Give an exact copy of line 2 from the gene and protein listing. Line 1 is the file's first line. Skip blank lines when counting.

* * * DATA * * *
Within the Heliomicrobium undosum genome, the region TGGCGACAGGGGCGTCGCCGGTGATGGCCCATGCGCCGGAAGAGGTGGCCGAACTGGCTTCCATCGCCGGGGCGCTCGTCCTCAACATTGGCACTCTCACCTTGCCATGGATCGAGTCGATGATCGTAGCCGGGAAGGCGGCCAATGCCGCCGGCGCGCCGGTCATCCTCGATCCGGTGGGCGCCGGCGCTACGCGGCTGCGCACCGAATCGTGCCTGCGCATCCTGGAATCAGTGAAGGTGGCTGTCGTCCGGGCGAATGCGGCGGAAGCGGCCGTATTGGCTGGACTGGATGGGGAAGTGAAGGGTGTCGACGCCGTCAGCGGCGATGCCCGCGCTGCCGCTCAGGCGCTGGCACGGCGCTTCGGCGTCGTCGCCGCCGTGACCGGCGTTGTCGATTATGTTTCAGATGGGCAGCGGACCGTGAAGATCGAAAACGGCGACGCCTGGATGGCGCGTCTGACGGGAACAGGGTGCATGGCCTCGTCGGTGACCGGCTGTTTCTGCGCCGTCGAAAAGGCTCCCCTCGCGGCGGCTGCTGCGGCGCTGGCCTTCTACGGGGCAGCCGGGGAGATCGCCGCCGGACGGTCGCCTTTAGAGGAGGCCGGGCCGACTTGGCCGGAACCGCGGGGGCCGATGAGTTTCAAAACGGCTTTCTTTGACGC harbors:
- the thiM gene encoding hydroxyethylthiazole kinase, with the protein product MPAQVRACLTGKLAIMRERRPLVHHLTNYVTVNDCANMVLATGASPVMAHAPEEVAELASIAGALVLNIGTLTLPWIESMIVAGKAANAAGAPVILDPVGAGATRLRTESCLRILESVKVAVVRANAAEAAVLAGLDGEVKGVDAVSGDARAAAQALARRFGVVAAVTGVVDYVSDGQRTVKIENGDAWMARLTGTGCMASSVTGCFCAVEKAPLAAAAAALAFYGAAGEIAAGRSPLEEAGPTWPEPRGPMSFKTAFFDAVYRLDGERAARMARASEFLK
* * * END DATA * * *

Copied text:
- the thiM gene encoding hydroxyethylthiazole kinase, with the protein product MPAQVRACLTGKLAIMRERRPLVHHLTNYVTVNDCANMVLATGASPVMAHAPEEVAELASIAGALVLNIGTLTLPWIESMIVAGKAANAAGAPVILDPVGAGATRLRTESCLRILESVKVAVVRANAAEAAVLAGLDGEVKGVDAVSGDARAAAQALARRFGVVAAVTGVVDYVSDGQRTVKIENGDAWMARLTGTGCMASSVTGCFCAVEKAPLAAAAAALAFYGAAGEIAAGRSPLEEAGPTWPEPRGPMSFKTAFFDAVYRLDGERAARMARASEFLK